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Old 3rd July 2020, 04:53 PM   #1
Milogow360
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Default Curved Swords In India Before The Talwar, 2nd Century BC, India

Chandraketugarh, Sunga Empire, 2nd Century BC, India

Curved swords show up in the three main successors of the Maurya Empire. Sungas, Kalingas, and Satavahanas. The design is spread a part in several directions in India. The backward curved swords probably goes back to the Mahajanapadas, but unfortunately for most of the Maurya and before the Maurya period art was constructed in wood. So nothing much survives.

This design begins to fade in art work after 1st century AD, but a unrelated design would of course be reintroduced by the Islamic C. Asian invasions into the subcontinent eventually forming the Talwar.

Below are examples from Sunga art in East India. I will post South East Kalingan and South-Deccan Satavahana saber examples as well.
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Last edited by Milogow360 : 4th July 2020 at 07:31 AM.
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Old 4th July 2020, 05:17 AM   #2
Ian
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Exclamation Moderators comment: Uploaded pictures required ...

Please see my edit of your post. Ian
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Old 4th July 2020, 06:35 AM   #3
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I will post similar images for classical Indian broadswords - ancestors of the Khanda, etc. And forward curved swords which most likely were influenced by the Greek Kopis. Both of these types were used all over India in various shapes like the talwar would in medieval India.

Unlike the backward curved blades shown here the long broad swords and forward curved blades have artistic line, and a lineage right from the Maurya, post Maurya period, right to modern times with Sikhs, Marathas, Gorkhas, etc. and everything inbetween. Including many of you Indian arms collectors.

A interesting thing I noted is no matter the hilt design, the design of the sword(forward curved, sickle, leaf blade, long sword round tip, etc.), Indian doctrine preferred a short, tight handle. This is the case even after the Islamic C. Asian invasions and it has been the case since surviving Indian art.

Last edited by Milogow360 : 4th July 2020 at 04:01 PM.
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Old 4th July 2020, 06:50 AM   #4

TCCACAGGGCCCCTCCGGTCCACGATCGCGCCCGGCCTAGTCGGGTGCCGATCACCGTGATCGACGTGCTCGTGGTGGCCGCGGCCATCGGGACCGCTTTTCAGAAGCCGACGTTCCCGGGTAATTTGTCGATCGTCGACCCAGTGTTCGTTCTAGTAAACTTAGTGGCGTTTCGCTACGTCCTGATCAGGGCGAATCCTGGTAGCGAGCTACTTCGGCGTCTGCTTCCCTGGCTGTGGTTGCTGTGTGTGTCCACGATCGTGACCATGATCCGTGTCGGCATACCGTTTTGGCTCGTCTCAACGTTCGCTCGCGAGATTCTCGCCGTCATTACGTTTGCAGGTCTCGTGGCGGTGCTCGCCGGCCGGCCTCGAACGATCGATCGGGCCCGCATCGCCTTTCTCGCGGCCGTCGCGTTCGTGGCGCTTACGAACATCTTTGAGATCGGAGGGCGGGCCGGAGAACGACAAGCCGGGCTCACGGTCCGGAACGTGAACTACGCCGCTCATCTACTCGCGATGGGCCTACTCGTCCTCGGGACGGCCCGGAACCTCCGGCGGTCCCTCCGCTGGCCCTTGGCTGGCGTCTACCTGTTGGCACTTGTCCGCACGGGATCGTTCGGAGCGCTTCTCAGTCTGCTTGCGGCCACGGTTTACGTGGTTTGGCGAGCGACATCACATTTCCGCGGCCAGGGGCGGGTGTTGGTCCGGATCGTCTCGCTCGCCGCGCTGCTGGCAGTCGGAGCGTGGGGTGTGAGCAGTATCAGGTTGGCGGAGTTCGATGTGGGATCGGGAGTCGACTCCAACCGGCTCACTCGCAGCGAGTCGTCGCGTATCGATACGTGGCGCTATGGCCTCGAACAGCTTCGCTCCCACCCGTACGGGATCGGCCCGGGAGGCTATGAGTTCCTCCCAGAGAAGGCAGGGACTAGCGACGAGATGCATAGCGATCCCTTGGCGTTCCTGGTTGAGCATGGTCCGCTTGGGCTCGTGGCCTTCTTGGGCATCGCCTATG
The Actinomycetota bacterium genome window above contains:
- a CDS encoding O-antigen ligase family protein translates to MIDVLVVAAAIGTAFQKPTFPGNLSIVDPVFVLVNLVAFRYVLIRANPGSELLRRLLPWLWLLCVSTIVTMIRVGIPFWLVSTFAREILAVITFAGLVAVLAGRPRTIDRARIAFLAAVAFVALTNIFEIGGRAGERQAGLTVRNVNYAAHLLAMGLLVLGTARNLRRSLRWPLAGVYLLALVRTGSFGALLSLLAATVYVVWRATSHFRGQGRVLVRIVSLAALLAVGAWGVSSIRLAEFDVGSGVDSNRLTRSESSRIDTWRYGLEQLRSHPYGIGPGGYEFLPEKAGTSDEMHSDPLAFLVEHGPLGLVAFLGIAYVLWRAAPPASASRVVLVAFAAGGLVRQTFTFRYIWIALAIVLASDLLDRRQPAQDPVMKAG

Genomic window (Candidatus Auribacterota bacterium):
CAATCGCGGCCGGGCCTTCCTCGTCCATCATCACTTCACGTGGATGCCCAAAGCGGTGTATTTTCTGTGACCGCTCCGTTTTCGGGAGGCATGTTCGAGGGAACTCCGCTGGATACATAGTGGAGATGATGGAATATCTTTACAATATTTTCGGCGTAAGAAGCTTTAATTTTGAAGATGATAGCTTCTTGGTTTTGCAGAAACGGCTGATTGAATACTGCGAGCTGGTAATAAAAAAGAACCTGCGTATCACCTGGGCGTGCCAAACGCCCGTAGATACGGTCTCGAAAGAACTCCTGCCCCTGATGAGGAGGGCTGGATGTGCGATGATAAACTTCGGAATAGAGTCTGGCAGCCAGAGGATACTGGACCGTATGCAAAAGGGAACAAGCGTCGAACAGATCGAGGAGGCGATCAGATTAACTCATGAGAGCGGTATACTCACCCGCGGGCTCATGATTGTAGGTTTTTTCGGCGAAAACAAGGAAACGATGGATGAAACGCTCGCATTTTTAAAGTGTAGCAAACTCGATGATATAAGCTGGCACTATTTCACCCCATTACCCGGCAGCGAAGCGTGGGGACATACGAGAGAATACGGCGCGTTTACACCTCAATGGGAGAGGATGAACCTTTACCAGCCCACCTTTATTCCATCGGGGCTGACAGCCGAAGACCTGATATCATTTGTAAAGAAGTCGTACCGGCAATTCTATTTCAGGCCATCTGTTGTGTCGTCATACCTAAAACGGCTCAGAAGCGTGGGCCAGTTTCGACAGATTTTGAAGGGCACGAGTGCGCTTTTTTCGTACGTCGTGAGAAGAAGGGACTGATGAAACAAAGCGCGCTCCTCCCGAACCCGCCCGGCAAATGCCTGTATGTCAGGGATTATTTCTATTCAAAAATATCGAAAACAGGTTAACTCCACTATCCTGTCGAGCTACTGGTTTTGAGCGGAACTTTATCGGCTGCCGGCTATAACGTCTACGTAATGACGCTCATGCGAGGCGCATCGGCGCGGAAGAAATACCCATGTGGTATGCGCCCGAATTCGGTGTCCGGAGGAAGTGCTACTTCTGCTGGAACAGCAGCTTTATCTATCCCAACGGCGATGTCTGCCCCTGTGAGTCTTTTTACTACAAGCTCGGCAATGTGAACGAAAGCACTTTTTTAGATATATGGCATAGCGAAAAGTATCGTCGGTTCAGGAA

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What is the source of those images?
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Old 4th July 2020, 06:58 AM   #5
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Deccan Satavahanas - One of the successors of the Mauryas.

You can see the swordmen has a curved saber.

Bhaja Caves, 2nd Century BC.
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Old 4th July 2020, 07:04 AM   #6
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Kalingas - One of the successors of the Mauryas.

One of the main enemies of the Mauryas. You can say they have a relationship like the Mughals-Marathas had much later on.

Udayagiri Caves, 2nd-1st Century BC.

On a side note -- When it comes to classical India, you will commonly see female warriors. This is mentioned by the Greek ambassador to the Maurya court Megasthenes and supported by artistic evidence.
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Old 4th July 2020, 03:22 PM   #7
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Quote:
Originally Posted by ariel
What is the source of those images?


https://www.sylph-ocular.com/t49#12

https://www.sylph-ocular.com/ck

There a lot of terracotta and ivory works showing daily village, court, etc. life. It's a interesting look into ancient India. Militaristic images are very rare though.

The mounted examples

Chandraketugarh, Sunga Empire, 2nd Century BC, India


The dwarf with a backward curved dagger

Nagarjunakonda, Deccan Ikshvaku, 3rdľ4th-century AD
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Old 4th July 2020, 03:46 PM   #8
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Thanks a lot!
Extremely interesting!
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Old 4th July 2020, 04:46 PM   #9
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As to the swordsman in your post #5: because of the state of preservation, I cannot see the curvature:-(

But what I find even more interesting, his sword seems to have a D-guard ( my imagination?).
We believe that D-guards came to India with Europeans. But Elgood, in his Hindu book, shows stone carvings of warriors carrying D-guarded swords allegedly dated to the 11th century( p.79). One image( 8.1) shows a slightly curved blade. Elgood, being an extremely careful professional, wanted additional confirmation, preferably actual examples before correcting the history.

Last edited by ariel : 4th July 2020 at 05:13 PM.
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